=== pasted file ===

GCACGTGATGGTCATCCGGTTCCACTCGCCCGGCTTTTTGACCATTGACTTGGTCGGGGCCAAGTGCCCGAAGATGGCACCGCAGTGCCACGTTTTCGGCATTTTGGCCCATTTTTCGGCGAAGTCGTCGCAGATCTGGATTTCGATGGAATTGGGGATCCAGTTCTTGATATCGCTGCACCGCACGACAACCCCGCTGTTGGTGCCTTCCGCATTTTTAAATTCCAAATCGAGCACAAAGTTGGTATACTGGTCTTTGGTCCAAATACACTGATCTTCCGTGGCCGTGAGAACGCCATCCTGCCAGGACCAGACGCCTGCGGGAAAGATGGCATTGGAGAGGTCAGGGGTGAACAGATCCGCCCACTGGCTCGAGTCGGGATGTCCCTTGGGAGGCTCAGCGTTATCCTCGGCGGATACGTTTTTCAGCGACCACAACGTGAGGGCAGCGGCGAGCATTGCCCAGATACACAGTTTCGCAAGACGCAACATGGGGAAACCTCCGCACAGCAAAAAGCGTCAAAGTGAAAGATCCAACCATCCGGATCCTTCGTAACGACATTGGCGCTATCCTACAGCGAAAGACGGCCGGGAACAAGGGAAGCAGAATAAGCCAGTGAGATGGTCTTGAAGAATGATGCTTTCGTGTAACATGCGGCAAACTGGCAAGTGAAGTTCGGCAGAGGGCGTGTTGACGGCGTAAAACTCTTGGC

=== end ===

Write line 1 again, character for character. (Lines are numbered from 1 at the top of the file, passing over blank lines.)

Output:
GCACGTGATGGTCATCCGGTTCCACTCGCCCGGCTTTTTGACCATTGACTTGGTCGGGGCCAAGTGCCCGAAGATGGCACCGCAGTGCCACGTTTTCGGCATTTTGGCCCATTTTTCGGCGAAGTCGTCGCAGATCTGGATTTCGATGGAATTGGGGATCCAGTTCTTGATATCGCTGCACCGCACGACAACCCCGCTGTTGGTGCCTTCCGCATTTTTAAATTCCAAATCGAGCACAAAGTTGGTATACTGGTCTTTGGTCCAAATACACTGATCTTCCGTGGCCGTGAGAACGCCATCCTGCCAGGACCAGACGCCTGCGGGAAAGATGGCATTGGAGAGGTCAGGGGTGAACAGATCCGCCCACTGGCTCGAGTCGGGATGTCCCTTGGGAGGCTCAGCGTTATCCTCGGCGGATACGTTTTTCAGCGACCACAACGTGAGGGCAGCGGCGAGCATTGCCCAGATACACAGTTTCGCAAGACGCAACATGGGGAAACCTCCGCACAGCAAAAAGCGTCAAAGTGAAAGATCCAACCATCCGGATCCTTCGTAACGACATTGGCGCTATCCTACAGCGAAAGACGGCCGGGAACAAGGGAAGCAGAATAAGCCAGTGAGATGGTCTTGAAGAATGATGCTTTCGTGTAACATGCGGCAAACTGGCAAGTGAAGTTCGGCAGAGGGCGTGTTGACGGCGTAAAACTCTTGGC